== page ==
The Style Approach
The Style approach emphasizes the behavior of the leader. It focuses on what leaders do and how they act. Researchers determined that there are two types of behaviors. The central purpose is to explain how the leaders combine these two kinds of behavior to influence the subordinates to reach a goal.
1. Task behavior: Facilitates goal accomplishment.
2. Relationship behavior: Help subordinates feel comfortable with themselves, with other and with the situation.
· There are many studies that have been conducted to investigate the style approach.
· Some studies were conducted at Ohio State University in the 1940s based on Stogdill's findings.
· Some studies were conducted at University of Michigan in the 1940s to understand how leadership function in small groups.
· Other research was conducted by Mouton and Blake in the early 1960s to understand how managers used Task/Relationship in organizational settings.
The Ohio State University studies
· The analytics were conducted by having a number of subordinates complete questionnaires about their leaders and how many times they engaged in a certain type of behavior.
· The original questionnaire (LBDQ) that was used had 1800 describing different behaviors.
· A simplified form of 150 questions was given to hundreds of individuals in Military, educational and industrial settings. It showed that certain behaviors were typical of leaders.
· Stogdill published a shorthand version in 1963 called LBDQ-VXII
· Researchers found that that there are 2 types of behaviors for leaders:
· Initiating structure: This is essentially task behavior such as organizing work, giving structure, defining roles, scheduling, etc.
· Consideration structure: This is essentially relationship behaviors such as building camaraderie, respect, trust, etc.
· The studies showed that these 2 behaviors were distinct, independent, and on a different continuum. A Leader can be high or low on either and the degree with which a leader exhibited a certain behavior was not related to the other.
· Other studies were conducted to determine which one makes a more effective form of leadership. In some contexts, high consideration was found effective, in other contexts, initiating structure was more effective. Other research showed that high on both was optimum.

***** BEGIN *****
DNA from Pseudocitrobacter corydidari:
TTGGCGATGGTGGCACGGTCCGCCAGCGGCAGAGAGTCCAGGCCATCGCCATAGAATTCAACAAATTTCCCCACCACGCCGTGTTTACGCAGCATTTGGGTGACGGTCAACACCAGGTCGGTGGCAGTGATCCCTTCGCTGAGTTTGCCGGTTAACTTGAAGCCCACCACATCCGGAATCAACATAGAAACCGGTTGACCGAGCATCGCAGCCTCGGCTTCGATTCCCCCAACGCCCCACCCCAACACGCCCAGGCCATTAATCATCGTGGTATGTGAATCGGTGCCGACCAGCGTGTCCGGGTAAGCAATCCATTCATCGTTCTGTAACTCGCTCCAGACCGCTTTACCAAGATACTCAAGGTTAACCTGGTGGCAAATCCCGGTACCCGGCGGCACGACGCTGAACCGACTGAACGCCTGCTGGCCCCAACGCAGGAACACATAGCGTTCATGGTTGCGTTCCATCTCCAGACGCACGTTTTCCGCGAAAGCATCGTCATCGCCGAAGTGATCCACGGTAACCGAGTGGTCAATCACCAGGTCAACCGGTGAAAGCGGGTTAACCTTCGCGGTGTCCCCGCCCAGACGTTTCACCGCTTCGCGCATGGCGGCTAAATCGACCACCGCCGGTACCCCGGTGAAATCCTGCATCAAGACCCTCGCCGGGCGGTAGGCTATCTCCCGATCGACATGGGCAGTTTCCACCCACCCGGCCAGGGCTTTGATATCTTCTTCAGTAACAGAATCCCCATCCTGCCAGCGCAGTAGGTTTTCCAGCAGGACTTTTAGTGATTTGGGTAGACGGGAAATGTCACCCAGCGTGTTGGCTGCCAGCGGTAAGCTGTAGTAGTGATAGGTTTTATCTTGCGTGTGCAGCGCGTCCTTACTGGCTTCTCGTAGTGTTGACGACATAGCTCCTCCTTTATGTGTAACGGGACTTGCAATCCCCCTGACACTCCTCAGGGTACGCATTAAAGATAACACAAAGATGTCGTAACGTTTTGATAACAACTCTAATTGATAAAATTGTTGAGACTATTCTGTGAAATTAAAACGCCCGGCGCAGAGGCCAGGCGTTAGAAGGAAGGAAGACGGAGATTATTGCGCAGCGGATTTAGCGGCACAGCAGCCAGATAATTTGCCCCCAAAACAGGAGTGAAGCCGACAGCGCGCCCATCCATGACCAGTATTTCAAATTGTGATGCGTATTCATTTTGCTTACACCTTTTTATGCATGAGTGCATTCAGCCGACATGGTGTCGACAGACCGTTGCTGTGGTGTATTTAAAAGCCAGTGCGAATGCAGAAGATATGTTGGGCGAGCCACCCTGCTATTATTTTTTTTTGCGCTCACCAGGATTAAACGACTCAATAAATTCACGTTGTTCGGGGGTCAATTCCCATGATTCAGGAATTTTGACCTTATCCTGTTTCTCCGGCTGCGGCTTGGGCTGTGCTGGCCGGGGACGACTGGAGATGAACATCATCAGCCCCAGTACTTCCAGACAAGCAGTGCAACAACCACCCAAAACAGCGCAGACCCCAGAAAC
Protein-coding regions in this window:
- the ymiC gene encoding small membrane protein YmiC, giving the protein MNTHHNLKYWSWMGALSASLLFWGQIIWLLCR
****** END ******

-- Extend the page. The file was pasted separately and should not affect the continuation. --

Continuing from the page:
The University of Michigan studies
· Focused on impact of leaders for small groups.
· Identified 2 types of leadership behaviors:
· Employee orientation: Describes leaders behavior who emphasizes the human side, take an interest in individuals as human beings, individuality, and personal needs. This is similar to "consideration behavior"
· Production Orientation: Refers to the technical aspect of the job. Similar to "Initiating Structure". Workers are means to get the job done.
· Unlike the Ohio State research, this study conceptualized that the two behaviors were opposite ends of the same continuum. This suggested that leaders who were oriented towards one end were less oriented towards the other.
· After additional studies, it was reconceptualized that the two behaviors were independent of each other similar to the Ohio State studies. (Kahn, 1956)
· Additional studies were made during the 1950s and 60s trying to find a universal theory. The results were contradictory and unclear (Yulk, 1994).
· Some of this research pointed out that leaders who are high task and high relationship was most effective. However, it was inconclusive.
Blake and Mouton Managerial/Leadership Grid
· Appeared in 1960s and was revised many times in 1964, 78, 85, 91.
· Used in consulting for organizational development throughout the world.
· It has been used extensively in organizational training and development.
· The Grid is trying to explain how managers/leaders in organizations are trying to reach their purposes through concern for people and concern for production.
· Concern for production: Achievements and tasks.
· Concern for people: how a leader attends to people, HR, trust, relationships, etc.
· Made up of 2 axis. Horizontal is leader's concern for results and vertical is leader's concern for people. It has a 9 point scale. 1 represents the minimum. It portrays 5 major leadership styles and two additional styles.
· Authority-Compliance (9,1)
§ Heavy emphasis on task and job requirements.
§ Less emphasis on people except that people are tools to get the job done.
§ Subordinate communication is not emphasized except for the purpose of giving instructions. Results driven.